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I want to figure out how long PostgreSQL spends waiting for locks during a period of time (during this period of time, many requests are served by PostgreSQL).

What I know

PostgreSQL system table pg_locks show some information. Like:

SELECT * FROM 
    pg_locks         pl   LEFT JOIN 
    pg_stat_activity psa
ON pl.pid = psa.pid;

But I still cannot figure out how long it spends on locks.

Why I am asking this question

I find when I increase the concurrency of PostgreSQL, (e.g., increase parallel worker per gather, max parallel workers or some other configurations), my 100-second multi-threaded TPC-C-like workload gets slower (i.e., lower throughput). So I want to figure out if this is because of too much contention.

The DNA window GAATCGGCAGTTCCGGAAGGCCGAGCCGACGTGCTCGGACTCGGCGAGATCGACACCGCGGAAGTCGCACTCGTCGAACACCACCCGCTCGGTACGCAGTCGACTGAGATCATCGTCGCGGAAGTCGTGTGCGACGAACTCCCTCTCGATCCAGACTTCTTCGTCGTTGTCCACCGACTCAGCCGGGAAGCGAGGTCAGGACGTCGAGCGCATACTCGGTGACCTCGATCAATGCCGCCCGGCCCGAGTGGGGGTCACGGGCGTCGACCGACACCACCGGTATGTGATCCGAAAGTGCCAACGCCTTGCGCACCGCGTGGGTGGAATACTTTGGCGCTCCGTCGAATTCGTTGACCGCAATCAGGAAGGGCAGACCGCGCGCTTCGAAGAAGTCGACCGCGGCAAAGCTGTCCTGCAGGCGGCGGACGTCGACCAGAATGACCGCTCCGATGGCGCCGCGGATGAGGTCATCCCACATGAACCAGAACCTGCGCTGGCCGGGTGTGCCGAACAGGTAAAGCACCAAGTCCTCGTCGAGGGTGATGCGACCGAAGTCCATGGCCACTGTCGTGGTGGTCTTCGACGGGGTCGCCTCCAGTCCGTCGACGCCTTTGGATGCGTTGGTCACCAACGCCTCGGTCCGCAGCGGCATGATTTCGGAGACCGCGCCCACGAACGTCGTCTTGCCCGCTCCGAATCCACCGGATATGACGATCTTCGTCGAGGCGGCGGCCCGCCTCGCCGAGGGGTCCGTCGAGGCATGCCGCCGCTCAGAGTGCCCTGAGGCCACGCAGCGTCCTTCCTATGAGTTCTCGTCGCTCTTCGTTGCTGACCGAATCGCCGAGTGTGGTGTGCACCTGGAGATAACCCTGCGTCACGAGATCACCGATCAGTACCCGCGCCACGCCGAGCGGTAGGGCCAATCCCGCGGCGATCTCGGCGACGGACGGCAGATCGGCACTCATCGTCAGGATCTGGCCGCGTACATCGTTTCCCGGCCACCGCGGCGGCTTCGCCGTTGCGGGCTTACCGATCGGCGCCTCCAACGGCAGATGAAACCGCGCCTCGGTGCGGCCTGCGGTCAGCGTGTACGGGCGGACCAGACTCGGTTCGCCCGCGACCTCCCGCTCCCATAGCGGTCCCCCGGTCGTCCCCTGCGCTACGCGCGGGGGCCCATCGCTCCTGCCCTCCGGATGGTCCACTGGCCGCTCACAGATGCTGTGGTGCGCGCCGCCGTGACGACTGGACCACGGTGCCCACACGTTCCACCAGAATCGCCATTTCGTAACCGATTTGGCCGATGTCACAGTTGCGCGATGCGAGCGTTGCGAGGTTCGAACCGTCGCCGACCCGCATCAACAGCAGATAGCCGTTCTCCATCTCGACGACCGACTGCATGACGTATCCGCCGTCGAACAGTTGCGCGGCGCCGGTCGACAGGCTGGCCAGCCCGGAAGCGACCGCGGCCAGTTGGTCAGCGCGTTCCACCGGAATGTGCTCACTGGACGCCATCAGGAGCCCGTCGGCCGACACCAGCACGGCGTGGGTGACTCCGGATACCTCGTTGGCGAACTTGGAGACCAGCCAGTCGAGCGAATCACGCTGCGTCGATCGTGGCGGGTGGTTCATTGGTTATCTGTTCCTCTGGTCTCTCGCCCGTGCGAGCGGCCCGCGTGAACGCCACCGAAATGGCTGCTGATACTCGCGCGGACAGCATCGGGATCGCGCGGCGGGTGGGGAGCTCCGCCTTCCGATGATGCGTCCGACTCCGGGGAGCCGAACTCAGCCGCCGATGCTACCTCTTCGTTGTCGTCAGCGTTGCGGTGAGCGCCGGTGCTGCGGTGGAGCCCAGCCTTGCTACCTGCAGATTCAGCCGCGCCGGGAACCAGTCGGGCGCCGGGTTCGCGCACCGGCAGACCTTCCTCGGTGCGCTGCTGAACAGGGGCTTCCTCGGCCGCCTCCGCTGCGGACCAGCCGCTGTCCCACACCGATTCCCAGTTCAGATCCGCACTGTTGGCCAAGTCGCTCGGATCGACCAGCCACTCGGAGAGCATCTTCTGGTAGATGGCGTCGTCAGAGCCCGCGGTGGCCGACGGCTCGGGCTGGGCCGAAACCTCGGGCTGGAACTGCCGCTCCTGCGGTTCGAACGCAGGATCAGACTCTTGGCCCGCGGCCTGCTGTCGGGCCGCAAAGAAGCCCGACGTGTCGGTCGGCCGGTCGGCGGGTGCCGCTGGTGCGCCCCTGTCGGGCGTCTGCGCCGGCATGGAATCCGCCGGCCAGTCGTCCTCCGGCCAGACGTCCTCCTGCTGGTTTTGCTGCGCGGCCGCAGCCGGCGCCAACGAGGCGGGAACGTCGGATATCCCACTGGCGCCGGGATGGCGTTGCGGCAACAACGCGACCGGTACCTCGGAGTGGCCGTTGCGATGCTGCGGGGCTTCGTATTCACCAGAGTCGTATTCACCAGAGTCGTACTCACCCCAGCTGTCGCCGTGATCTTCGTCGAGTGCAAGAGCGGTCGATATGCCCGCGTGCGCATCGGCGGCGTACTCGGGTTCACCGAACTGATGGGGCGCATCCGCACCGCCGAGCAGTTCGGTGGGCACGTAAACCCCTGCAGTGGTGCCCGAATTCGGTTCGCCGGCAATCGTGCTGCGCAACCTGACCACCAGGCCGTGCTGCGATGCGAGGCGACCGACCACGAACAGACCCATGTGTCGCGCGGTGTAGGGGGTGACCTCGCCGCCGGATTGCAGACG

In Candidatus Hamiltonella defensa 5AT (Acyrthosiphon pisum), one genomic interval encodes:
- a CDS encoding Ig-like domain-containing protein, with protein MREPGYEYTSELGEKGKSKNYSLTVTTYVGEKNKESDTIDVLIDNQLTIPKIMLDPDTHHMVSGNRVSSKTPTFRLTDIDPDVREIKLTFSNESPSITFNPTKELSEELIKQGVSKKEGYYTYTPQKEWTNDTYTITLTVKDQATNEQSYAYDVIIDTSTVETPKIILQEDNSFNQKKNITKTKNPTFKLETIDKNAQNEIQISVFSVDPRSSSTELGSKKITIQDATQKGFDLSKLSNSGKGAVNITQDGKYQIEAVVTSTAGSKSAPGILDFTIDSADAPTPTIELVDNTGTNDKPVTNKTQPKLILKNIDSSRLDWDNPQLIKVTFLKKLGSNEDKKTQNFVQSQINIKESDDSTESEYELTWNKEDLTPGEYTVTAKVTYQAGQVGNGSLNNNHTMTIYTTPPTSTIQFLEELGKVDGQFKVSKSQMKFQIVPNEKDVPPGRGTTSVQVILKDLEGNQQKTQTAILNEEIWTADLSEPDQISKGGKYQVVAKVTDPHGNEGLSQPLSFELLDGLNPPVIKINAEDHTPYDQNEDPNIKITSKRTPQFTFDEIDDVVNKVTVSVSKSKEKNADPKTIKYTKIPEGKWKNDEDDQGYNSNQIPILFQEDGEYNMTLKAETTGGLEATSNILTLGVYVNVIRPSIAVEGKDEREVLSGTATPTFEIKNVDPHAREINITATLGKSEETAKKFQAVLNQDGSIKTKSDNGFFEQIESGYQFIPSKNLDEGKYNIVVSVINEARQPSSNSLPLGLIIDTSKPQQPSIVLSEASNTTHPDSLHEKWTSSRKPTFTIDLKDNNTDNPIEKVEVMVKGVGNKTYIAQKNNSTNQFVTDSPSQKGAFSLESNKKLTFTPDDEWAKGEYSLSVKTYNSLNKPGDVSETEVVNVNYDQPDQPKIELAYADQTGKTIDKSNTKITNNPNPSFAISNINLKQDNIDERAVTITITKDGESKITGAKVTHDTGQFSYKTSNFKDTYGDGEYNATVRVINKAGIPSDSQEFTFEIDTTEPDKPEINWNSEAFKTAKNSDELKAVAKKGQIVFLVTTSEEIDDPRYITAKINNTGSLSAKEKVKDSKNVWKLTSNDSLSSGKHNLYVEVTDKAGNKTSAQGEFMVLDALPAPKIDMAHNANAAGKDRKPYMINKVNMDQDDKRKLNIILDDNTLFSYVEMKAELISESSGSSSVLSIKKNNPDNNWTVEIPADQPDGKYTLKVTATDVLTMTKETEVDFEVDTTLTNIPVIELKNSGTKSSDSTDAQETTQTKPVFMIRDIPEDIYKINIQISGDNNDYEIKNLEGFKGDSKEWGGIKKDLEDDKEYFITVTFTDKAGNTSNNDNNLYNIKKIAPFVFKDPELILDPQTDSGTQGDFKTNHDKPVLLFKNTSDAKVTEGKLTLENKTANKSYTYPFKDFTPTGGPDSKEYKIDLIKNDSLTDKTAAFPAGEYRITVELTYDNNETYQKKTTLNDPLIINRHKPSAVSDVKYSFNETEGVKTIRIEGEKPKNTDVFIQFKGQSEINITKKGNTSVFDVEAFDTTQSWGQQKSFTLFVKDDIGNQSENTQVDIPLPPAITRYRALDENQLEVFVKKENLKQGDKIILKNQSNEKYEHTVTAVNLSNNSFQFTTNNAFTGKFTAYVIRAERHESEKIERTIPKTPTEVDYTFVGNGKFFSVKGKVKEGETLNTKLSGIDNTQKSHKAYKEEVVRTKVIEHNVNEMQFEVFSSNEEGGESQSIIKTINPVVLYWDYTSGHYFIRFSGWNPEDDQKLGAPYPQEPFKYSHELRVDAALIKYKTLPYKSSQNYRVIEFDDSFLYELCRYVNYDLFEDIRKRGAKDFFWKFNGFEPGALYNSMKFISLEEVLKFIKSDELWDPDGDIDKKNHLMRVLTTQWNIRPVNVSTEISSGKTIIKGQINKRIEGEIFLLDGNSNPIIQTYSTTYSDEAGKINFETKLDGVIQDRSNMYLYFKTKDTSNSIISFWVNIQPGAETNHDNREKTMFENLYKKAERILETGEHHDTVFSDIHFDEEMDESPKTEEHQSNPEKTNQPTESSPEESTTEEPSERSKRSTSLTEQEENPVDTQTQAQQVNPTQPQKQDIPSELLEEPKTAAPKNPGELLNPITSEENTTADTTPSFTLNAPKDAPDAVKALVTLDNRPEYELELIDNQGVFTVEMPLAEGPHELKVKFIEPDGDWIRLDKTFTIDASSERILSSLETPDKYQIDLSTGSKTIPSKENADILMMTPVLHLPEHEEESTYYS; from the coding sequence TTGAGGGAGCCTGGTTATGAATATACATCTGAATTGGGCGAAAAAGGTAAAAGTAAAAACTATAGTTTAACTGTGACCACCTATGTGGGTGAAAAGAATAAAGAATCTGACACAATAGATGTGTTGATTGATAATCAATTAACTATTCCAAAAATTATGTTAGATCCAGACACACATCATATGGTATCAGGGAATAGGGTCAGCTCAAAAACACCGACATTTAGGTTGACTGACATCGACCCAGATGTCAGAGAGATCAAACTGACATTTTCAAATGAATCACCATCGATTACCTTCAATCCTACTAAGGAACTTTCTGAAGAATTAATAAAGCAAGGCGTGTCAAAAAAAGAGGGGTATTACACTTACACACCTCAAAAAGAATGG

Similar answer

For SQL Server: How can I view how long a query has spent waiting for locks, without a profiler?

5

You can enable log_lock_waits to get information about sessions that have to wait more than deadlock_timeout for a lock. You can reduce deadlock_timeout to see shorter waits.

Other than that, monitor the wait_event_type and wait_event in pg_stat_activity. If you see locks regularly, that can be a problem.

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  • Thanks for the answer! I prefer pg_stat_activityway, but I find that it only shows the current status, while cannot record them persistently and let me know something like "how many wait events happen during the last 10 seconds?" @Albe – Tim He Jun 17 at 12:51
  • pg_stat_activity only shows what's going on right now. Historical data can only be got from the log. – Laurenz Albe Jun 17 at 13:04

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